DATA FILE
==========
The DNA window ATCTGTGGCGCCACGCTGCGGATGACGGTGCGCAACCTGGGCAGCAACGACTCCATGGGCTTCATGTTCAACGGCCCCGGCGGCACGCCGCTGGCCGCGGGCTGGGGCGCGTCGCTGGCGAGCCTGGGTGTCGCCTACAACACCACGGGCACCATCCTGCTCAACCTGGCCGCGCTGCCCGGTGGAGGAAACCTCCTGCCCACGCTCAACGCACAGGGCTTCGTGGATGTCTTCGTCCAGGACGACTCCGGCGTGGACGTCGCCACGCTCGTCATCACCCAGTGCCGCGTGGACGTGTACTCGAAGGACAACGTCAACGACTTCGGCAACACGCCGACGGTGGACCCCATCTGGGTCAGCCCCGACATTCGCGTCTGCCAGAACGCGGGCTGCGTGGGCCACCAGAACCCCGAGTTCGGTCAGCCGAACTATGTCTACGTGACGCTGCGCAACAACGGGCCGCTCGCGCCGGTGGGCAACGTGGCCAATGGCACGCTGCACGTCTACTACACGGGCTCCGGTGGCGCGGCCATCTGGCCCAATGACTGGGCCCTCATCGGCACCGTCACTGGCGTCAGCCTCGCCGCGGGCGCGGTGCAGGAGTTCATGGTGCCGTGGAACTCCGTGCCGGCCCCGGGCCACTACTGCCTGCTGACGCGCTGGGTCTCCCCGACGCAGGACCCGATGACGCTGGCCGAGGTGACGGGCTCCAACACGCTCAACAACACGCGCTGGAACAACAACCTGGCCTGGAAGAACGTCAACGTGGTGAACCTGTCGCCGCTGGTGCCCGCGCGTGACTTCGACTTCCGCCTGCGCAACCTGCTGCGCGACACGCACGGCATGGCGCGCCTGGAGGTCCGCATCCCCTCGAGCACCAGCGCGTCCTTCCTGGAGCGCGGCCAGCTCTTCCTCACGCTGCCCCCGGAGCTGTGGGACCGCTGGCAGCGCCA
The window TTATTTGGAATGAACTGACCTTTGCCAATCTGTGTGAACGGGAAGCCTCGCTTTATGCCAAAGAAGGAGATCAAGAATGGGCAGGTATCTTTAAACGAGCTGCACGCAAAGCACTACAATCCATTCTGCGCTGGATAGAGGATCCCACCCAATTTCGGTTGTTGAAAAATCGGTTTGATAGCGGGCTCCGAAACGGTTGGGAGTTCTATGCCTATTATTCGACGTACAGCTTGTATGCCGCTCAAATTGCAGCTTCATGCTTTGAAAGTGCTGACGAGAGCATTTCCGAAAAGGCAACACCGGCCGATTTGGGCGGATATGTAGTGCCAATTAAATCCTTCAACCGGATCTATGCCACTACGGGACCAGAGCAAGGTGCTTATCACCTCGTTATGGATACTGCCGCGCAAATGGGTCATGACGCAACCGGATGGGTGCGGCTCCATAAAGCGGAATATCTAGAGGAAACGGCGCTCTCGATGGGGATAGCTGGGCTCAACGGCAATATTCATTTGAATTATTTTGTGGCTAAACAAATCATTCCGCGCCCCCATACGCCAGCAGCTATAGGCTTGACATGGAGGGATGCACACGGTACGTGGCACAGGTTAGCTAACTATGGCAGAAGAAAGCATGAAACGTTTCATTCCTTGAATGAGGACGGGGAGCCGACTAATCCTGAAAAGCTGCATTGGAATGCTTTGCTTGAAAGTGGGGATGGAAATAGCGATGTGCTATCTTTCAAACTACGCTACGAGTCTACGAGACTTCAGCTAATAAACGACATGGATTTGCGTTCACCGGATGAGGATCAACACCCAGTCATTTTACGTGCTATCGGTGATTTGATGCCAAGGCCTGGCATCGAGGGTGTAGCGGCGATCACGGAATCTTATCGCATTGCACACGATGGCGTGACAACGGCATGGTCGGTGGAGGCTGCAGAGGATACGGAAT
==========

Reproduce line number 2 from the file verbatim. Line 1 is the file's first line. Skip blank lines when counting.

The window TTATTTGGAATGAACTGACCTTTGCCAATCTGTGTGAACGGGAAGCCTCGCTTTATGCCAAAGAAGGAGATCAAGAATGGGCAGGTATCTTTAAACGAGCTGCACGCAAAGCACTACAATCCATTCTGCGCTGGATAGAGGATCCCACCCAATTTCGGTTGTTGAAAAATCGGTTTGATAGCGGGCTCCGAAACGGTTGGGAGTTCTATGCCTATTATTCGACGTACAGCTTGTATGCCGCTCAAATTGCAGCTTCATGCTTTGAAAGTGCTGACGAGAGCATTTCCGAAAAGGCAACACCGGCCGATTTGGGCGGATATGTAGTGCCAATTAAATCCTTCAACCGGATCTATGCCACTACGGGACCAGAGCAAGGTGCTTATCACCTCGTTATGGATACTGCCGCGCAAATGGGTCATGACGCAACCGGATGGGTGCGGCTCCATAAAGCGGAATATCTAGAGGAAACGGCGCTCTCGATGGGGATAGCTGGGCTCAACGGCAATATTCATTTGAATTATTTTGTGGCTAAACAAATCATTCCGCGCCCCCATACGCCAGCAGCTATAGGCTTGACATGGAGGGATGCACACGGTACGTGGCACAGGTTAGCTAACTATGGCAGAAGAAAGCATGAAACGTTTCATTCCTTGAATGAGGACGGGGAGCCGACTAATCCTGAAAAGCTGCATTGGAATGCTTTGCTTGAAAGTGGGGATGGAAATAGCGATGTGCTATCTTTCAAACTACGCTACGAGTCTACGAGACTTCAGCTAATAAACGACATGGATTTGCGTTCACCGGATGAGGATCAACACCCAGTCATTTTACGTGCTATCGGTGATTTGATGCCAAGGCCTGGCATCGAGGGTGTAGCGGCGATCACGGAATCTTATCGCATTGCACACGATGGCGTGACAACGGCATGGTCGGTGGAGGCTGCAGAGGATACGGAAT